The Digestive System


Digestive System


Transforms food into energy and removes waste


The teeth, enzymes, esophagus, stomach, small & large intestines, liver, rectum & Anus

The function of the digestive system is to take what your body needs from food and then removes the waste materials from the body.
Teeth chew and Saliva Glands in the Mouth produce enzymes which act on the food chemically, changing it to a soft state.
Muscles in the tongue move the foodstuff into the esophagus – a long tube which extends about ten inches and moves food from the back of the throat to the stomach. 
In the Stomach, motion and gastric juices which are made of hydrochloric acid enzymes, break down the food chemically. The muscles of the stomach push the food into the small intestine.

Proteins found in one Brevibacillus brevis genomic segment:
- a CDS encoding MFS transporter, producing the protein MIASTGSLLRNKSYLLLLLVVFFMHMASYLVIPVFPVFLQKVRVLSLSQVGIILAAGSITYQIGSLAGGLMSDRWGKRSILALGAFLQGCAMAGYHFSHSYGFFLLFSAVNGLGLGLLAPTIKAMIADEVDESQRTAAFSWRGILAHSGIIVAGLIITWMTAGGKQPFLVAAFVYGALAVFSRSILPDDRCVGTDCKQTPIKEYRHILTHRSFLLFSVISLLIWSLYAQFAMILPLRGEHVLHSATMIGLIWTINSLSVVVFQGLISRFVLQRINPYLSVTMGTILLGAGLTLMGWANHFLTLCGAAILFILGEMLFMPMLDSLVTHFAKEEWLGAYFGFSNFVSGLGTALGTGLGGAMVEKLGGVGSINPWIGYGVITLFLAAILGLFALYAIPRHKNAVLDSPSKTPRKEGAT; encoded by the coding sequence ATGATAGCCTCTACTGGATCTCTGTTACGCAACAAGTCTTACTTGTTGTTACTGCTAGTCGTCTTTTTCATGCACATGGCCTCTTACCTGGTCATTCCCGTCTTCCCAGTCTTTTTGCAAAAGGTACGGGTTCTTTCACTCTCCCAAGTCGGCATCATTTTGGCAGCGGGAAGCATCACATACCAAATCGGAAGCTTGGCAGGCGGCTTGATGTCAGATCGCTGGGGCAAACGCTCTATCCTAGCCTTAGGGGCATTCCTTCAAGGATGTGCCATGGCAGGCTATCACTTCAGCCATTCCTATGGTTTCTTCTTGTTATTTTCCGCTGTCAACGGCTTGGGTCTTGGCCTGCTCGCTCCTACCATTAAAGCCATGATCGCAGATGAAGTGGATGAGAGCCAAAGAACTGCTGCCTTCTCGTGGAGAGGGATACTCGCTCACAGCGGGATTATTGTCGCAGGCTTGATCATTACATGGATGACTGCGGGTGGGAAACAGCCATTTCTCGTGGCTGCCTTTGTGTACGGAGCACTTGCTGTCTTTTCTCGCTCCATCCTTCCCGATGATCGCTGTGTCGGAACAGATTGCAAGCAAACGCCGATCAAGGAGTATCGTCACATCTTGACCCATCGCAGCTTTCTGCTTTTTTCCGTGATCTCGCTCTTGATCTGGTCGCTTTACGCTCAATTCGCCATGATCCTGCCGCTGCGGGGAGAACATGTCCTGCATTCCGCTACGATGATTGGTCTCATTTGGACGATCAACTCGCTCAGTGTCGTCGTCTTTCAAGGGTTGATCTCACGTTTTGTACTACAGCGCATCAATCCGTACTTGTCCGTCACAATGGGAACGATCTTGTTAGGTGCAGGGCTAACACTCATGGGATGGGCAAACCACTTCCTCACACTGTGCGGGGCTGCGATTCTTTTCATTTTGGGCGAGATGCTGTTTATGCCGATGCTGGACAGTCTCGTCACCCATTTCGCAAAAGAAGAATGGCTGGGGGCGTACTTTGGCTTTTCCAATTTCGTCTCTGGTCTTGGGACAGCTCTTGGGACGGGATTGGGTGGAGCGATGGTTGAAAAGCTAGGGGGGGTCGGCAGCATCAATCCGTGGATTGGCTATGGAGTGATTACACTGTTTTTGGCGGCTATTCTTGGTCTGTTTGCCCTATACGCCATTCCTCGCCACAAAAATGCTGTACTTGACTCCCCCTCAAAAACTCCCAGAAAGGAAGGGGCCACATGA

In the small intestine, which is a tube of about 22 feet long and 1.5 inches in diameter, food is prepared to allow absorption.
Absorption is the passing through of vitamins, minerals, proteins, carbohydrates, and fats – into the walls of the small intestine and into the blood. Organs outside the digestive tract help this process.
In the upper small intestine – bile, pancreatic fluid, and other juices from the small intestine combine with food.
In the lower small intestine, food continues to chemically break down until it reaches the end of the small intestine for absorption. It goes right to the liver – which blocks the flow of harmful substances/wastes and creates bile.
The remaining food is considered waste and is moved into the large intestine, a five-foot-long tube which is about four to five inches in diameter. Here – water and any remaining nutrients are absorbed into the blood.
The remainder becomes solid and is pushed into the rectum where it remains until ejected through the anus and out of the body.